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Press release Published on 20.1.2023, 09:38

Artificial intelligence algorithm developed at HUS identifies cerebral haemorrhage from CT scan images

  • HUS
  • neurosurgery
  • artificial intelligence

HUS has been involved in developing a tool based on artificial intelligence which can identify subarachnoid haemorrhage, a potentially fatal disturbance in cerebral blood circulation. The accuracy of the algorithm is excellent, and it is potentially capable of improving the timely diagnostics of patients.

SAV-vuoto TT-kuvassa.png

Photo A shows a head in a CT image with an extensive SAH. Photo B shows areas marked in red where the algorithm has detected blood.

Neurosurgery researchers at the HUS Helsinki University Hospital have been developing an artificial intelligence-based algorithm which can effectively identify a subarachnoid haemorrhage (SAH) from a CT scan. 

A study published in the renowned journal Neurology examines how well the AI-based algorithm works in cerebral haemorrhage diagnostics. Artificial intelligence was taught at HUS based on material from CT scans performed on the heads of patients undergoing treatment.  The functionality of the artificial intelligence tool was also examined against more extensive international data. 

Patients arriving at an emergency room complaining of a severe headache are given a computer tomography (CT) scan to eliminate the possibility of a cerebral haemorrhage. Identifying the cause of a cerebral haemorrhage is important for the treatment of the patient. Up to 75 percent of patients with subarachnoid haemorrhage die within a year of a new haemorrhage if the original haemorrhage is not identified in a timely fashion.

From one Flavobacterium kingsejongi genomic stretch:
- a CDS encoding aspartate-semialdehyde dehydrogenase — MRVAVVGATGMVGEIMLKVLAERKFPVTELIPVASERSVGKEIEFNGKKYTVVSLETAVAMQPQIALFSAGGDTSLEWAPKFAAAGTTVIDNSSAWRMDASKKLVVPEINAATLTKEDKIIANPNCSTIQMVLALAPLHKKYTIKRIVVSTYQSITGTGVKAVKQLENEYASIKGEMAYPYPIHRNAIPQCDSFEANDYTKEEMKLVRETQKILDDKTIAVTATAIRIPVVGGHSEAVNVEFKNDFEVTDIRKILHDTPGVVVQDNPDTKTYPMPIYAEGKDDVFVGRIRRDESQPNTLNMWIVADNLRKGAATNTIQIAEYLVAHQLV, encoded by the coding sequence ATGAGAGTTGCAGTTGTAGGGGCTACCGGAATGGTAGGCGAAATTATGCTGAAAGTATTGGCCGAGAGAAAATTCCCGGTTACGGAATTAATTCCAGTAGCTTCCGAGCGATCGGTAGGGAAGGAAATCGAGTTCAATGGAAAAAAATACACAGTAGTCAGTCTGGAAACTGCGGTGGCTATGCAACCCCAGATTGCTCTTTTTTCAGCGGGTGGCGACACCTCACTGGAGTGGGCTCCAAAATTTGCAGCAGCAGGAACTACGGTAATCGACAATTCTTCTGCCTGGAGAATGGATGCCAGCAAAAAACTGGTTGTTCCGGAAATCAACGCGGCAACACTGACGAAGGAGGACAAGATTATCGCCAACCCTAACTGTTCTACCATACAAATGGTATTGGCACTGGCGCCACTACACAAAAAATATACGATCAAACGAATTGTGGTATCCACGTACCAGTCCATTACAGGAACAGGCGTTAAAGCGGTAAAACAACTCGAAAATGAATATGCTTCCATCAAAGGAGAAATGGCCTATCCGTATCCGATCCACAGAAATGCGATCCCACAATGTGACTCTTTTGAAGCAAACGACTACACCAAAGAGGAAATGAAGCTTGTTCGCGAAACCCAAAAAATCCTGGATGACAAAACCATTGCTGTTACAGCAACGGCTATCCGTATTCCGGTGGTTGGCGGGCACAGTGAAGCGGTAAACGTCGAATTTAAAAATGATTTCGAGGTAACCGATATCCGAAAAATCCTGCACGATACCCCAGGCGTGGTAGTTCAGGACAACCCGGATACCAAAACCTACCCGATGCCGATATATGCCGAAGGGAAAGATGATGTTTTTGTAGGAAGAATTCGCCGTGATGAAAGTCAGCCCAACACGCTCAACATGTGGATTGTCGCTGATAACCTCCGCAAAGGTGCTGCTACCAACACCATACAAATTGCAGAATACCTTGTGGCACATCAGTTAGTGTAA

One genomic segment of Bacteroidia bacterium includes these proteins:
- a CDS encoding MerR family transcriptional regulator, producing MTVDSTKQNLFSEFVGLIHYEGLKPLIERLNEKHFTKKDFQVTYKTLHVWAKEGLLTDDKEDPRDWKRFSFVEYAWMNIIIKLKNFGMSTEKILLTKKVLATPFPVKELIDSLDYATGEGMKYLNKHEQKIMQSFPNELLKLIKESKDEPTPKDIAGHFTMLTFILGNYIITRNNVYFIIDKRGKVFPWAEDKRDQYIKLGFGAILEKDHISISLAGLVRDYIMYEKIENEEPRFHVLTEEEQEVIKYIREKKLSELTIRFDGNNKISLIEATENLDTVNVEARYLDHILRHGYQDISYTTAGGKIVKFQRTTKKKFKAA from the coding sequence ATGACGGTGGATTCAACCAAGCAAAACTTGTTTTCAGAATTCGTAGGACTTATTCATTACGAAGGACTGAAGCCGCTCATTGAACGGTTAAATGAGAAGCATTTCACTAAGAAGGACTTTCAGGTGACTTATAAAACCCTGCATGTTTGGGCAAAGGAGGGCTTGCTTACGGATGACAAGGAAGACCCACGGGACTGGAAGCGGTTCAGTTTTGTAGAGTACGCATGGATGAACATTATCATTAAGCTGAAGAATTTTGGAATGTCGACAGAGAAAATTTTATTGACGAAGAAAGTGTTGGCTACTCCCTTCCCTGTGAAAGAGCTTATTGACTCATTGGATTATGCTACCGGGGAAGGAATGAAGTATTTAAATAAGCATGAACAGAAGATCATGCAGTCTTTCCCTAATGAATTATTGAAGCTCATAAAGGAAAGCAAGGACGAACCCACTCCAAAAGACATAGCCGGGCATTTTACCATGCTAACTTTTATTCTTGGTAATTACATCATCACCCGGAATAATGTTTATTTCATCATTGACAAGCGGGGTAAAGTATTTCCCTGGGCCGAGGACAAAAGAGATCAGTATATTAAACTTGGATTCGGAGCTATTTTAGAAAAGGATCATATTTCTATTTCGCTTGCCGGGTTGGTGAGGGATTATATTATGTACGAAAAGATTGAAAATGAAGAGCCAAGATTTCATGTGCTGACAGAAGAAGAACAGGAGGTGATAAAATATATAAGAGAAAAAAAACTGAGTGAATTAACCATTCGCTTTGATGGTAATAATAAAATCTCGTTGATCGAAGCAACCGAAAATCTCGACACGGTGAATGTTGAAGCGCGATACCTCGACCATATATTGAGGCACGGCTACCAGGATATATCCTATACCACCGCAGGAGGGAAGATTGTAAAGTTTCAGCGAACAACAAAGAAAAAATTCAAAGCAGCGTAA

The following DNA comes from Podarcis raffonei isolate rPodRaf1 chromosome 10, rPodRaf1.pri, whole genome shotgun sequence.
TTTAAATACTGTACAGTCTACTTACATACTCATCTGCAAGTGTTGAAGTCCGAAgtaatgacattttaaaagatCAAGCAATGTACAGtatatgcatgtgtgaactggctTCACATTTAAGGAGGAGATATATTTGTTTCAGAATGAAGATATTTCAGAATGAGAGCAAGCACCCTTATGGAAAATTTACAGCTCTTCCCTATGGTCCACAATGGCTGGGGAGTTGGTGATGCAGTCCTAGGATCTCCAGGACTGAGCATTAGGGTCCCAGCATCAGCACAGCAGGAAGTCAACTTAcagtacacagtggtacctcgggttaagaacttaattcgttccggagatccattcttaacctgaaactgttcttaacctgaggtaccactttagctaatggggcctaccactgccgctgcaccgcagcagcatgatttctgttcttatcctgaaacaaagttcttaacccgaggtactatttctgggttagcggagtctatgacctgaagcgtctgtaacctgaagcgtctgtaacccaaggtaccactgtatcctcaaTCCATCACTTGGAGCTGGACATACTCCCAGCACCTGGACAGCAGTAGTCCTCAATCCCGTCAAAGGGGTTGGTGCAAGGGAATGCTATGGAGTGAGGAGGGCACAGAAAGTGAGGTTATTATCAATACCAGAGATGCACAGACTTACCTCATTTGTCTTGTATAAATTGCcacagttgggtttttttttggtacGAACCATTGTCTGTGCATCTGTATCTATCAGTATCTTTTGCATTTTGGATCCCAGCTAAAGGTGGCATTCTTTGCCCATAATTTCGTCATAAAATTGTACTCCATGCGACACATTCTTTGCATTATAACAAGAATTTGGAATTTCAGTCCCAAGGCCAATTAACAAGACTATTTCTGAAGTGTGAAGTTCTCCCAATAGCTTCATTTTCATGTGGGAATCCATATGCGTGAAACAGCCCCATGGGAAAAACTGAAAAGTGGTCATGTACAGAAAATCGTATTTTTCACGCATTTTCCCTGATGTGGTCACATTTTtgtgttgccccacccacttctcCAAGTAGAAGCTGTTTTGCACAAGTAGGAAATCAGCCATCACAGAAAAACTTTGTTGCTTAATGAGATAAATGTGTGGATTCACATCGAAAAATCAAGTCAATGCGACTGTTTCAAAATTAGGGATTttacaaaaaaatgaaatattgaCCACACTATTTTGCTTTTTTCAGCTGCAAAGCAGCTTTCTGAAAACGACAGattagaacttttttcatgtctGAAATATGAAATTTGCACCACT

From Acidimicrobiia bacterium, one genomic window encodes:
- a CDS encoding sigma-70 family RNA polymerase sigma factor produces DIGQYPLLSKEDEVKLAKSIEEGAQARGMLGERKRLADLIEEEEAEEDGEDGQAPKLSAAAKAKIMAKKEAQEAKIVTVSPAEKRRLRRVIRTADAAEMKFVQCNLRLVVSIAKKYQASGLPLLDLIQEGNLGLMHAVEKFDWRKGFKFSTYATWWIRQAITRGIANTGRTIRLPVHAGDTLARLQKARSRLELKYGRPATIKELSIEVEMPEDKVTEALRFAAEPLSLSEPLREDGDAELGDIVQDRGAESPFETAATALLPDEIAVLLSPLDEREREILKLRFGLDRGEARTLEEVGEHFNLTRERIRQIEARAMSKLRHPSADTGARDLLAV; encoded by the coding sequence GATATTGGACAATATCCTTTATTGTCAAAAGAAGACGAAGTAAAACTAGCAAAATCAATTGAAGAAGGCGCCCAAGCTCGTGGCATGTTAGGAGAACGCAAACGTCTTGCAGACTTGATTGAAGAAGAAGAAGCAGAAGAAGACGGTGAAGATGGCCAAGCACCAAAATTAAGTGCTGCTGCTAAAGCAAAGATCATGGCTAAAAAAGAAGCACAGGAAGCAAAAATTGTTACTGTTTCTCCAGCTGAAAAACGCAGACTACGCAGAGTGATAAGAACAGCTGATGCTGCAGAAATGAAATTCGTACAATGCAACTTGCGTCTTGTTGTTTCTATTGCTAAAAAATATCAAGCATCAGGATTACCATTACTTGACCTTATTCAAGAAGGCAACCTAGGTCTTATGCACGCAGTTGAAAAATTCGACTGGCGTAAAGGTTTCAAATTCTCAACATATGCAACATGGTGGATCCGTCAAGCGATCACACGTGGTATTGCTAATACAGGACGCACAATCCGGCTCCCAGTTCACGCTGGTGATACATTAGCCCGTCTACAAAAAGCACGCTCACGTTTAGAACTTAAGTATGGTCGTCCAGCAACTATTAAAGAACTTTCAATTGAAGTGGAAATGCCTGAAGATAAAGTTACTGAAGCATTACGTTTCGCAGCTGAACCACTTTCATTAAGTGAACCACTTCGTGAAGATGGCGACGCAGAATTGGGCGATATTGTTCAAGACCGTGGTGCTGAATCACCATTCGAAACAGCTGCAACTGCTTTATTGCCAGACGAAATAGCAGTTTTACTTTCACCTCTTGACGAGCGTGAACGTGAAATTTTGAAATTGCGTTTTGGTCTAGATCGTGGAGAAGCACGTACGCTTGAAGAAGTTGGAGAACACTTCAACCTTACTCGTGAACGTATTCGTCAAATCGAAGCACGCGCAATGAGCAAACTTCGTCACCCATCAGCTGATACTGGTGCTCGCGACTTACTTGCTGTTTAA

“CT scans of the head are among the most common imaging studies in hospital emergency care and SAH is the most frequent cause of sudden death connected with disturbances in blood circulation in the brain among people of working age. The AI algorithm was capable of precise detection of subarachnoid haemorrhages. Artificial intelligence could assist radiologists in the interpretation of images by sorting out the CT images which require urgent attention, says Miikka Korja, Chief Neurosurgeon at Neurocenter.  

Diagnoses are still made by a radiologist, and decisions on treatment are made by the attending physician.

The artificial intelligence tool correctly identified 136 of 137 cases of subarachnoid haemorrhage out of a total of 1,300 CT scans.  The material comprised a 49,000 image slices from which artificial intelligence identified SAH in 1845 slices out of 2,110 image slices. 

Research community given access to algorithm

A website has been set up as part of the research article, where anyone can test how the algorithm works by uploading a CT scan of a head onto the site. 

 “Opening the artificial intelligence algorithm transparently for use by the research community is a significant innovation in the field of medical imaging and we consider this type of action to be of central importance for developing models for clinical work based on artificial intelligence”, says Heikki Peura, a HUS doctor and one of the two main researchers of the project. 

The artificial intelligence algorithm which identifies subarachnoid haemorrhages, has been openly distributed for further development. The research team has continued to work in the CleverHealth Network corporate cooperation ecosystem coordinated by HUS in the further development of cerebral haemorrhage algorithms, and the first algorithm package designed for clinical use identifies other spontaneous cerebral haemorrhages, in addition to subarachnoid haemorrhages. The newly published algorithm is part of a new algorithm package. 

HUS hopes to get the package clinically tested in 2023, and also hopes that in the future it can get official approval for the use of the algorithm in patient care as well.  

Original article in the Neurology publication
Antonios Thanellas, Heikki Peura, Mikko Lavinto et al.
Development and External Validation of a Deep Learning Algorithm to Identify and Localize Subarachnoid Hemorrhage on CT Scans.
Neurology 2022;00:1-10. doi:10.1212/WNL.0000000000201710

Editorial in the Neurology publication:

Deep Learning Algorithms for Brain Imaging: From "Black Box" to Clinical Toolbox.


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